In this day and age where people think length automatically = good, this game disproves it. It was long, tedious and boring.

From the ninth through the thirteenth, no one, with the possible exception of Brad Lidge did anything right. The pitchers were awful, the hitters were worse. It was almost embarassing as a baseball fan to watch the "Two best teams in baseball" play such findamentally poor baseball for so long.

And If I saw one more person botch a bunt attempt I was going to break something

2005-10-26 08:39:38
11.   Dan M
9, you miss the point. It's not that I don't appreciate what ED did in 98-01, but more that I disagree with the NY media's quick trigger on killing the Yankees over the fact that he's on another team that's in the WS. ED was great, but he's far from great right now, and I think last night proved that. I think you make a telling admission - that ED didn't have his best stuff last night. Nor did he have his best stuff for most of the year. And that's why I can live with letting him go.
2005-10-26 08:50:08
12.   jonnystrongleg
Totally agree that his addition to the 2005 roster may not have made the difference. But I also find it hard to ignore his sublime performance against the Red Sox and to discredit his scoreless inning last night. Looking at his 4 walks last night and saying, "Good, I'm glad he wasn't on the team this year" doesn't make sense to me. I would have loved to have him coming out of the pen in big spots all year long. Plus, the El Duque 2004 version only saved our season, so I'll extend our 98-01 lovefest to last year as well. We both agree he's not the pitcher he once was, but I still find the older version superior to most of the options we had at our disposal.
2005-10-26 09:05:04
13.   Shaun P
As impressed as I was with Duque getting out of that jam last night, and the Sox a couple weeks ago, I'm not sad to see him on another team. His past successes aside, he's exactly the type of pitcher the Yanks don't need - past his prime and would cost too much relative to his performance. Cripes, he had 5.12 ERA this year! And lefties crushed him, so I wouldn't have been too happy to see him come out of the pen and, 2 batters later, face Ortiz with a game on the line.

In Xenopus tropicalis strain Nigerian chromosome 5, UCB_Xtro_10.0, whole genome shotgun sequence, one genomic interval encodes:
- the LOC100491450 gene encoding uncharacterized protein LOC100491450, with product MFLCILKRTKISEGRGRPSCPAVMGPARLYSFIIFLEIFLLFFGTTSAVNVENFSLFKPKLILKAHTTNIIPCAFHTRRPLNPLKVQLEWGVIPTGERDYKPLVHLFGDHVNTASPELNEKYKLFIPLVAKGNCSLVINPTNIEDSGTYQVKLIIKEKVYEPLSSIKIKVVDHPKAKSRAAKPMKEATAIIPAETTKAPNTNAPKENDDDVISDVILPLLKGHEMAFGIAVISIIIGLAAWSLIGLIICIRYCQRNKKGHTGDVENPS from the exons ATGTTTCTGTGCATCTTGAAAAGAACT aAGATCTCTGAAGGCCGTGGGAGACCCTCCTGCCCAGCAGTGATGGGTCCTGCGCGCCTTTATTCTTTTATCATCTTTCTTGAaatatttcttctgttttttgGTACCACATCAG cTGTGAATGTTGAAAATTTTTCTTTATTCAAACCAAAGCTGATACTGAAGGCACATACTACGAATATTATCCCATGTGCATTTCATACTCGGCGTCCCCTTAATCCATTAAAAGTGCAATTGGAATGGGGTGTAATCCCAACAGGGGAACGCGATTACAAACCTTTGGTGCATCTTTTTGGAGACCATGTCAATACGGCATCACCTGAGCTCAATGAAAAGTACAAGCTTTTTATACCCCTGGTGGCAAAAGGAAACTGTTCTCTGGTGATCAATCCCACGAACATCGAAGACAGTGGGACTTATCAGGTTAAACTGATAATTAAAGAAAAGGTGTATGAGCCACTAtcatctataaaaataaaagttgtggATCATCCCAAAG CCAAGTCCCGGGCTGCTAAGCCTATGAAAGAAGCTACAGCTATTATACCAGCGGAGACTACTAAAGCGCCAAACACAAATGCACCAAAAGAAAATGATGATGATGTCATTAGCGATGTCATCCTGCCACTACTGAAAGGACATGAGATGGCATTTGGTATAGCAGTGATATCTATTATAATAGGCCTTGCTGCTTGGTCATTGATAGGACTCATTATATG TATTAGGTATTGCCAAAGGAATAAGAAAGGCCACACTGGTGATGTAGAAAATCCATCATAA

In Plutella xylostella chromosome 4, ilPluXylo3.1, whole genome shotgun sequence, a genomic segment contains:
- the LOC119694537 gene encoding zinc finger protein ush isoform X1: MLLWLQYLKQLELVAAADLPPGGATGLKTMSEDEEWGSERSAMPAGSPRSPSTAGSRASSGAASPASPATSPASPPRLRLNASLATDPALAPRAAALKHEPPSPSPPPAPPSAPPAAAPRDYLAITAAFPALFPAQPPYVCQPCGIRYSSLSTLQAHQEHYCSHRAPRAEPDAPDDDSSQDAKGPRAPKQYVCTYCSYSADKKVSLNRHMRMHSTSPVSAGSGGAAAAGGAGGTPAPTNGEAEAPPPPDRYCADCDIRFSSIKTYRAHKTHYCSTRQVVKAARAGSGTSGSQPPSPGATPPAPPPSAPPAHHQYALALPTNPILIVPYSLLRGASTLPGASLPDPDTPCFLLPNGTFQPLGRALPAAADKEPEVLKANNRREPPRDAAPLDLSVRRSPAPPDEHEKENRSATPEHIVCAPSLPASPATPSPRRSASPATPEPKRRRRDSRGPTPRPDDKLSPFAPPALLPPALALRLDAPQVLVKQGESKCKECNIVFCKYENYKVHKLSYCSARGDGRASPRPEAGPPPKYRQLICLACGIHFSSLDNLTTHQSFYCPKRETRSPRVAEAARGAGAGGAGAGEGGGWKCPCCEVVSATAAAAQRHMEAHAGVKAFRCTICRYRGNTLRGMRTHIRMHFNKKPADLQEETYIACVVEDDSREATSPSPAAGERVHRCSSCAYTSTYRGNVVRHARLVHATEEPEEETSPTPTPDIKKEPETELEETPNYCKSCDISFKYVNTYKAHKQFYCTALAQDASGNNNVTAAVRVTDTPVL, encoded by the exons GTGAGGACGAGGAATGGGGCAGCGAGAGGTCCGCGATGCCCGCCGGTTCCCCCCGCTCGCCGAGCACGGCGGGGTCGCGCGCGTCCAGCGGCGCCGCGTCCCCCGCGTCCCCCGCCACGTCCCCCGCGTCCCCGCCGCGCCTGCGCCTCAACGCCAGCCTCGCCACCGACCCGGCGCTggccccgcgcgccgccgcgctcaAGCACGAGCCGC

2005-10-26 09:11:49
14.   Cliff Corcoran
Jonny and Shaun, you're missing the fact that El Duque only got out of that jam and pitched a scoreless inning because Garner failed to squeeze with Taveras. That game should have been over in nine and Duque should have been the losing pitcher. Alex tells me Garner threw his team under the bus after the loss. Moron. It was his failure to call for the squeeze is what lost that game.
2005-10-26 09:57:40
15.   rsmith51
A comparison with the '99 Yankees would probably be more accurate since they went 11-1 in the post season and didn't win 125 games. Comparing any team in recent history to the 1998 Yanks is not a fair comparison. The 98 Yanks didn't get all the breaks, Knoblauch, but did get some, Tino pre-grand-slam pitch.
2005-10-26 10:00:07
16.   Shaun P
Cliff, I admit I didn't see the game (only the highlights, if you can call them that), so I didn't think about the possibility of a squeeze before you mentioned it. But there's no guarantee a squeeze would have worked. I don't know where the fielders were, but even if they were susceptible, you're still presuming Taveras would have executed it properly - probably a safe bet, but not guaranteed. And, as people smarter than I point out, at least the strikeout still left Berkman (and then Ensberg) - the 'Stros two best hitters! - a chance to win it:

http://tinyurl.com/8mp9y

They didn't.

I do agree that Garner was stupid in complaining about the 'Stros bad hitting - way to demoralize your team, 'Scrap Iron' - and I do think he deserved part of the blame for the loss. Garner's bullpen management the whole Series has been awful, and that's hurt the Astros as much as any bad hitting or bad pitching by the players. Its like he forgot everything that served him well in the '04 playoffs.

2005-10-26 10:09:45
17.   Cliff Corcoran
Shaun, I do credit Duque with getting Berkman out in that spot, but Berkman was the final out of the inning. No shot for Ensberg there. Meanwhile, the infield was in, but Konerko was holding the runner at first and Taguchi was close to second, there was a huge hole on the right side. All Taveras, perhaps the best bunter on the Astros, had to do was bunt it past Duque into that hole.
2005-10-26 10:35:19
18.   Shawn Clap
I was suprised the squeeze wasn't on as well. But I don't think that takes away from El Duque's performance.

It was pure Rope-A-Dope and the most exciting part of the game. (from what I saw - fell asleep after the 13th)

2005-10-26 10:42:17
19.   jonnystrongleg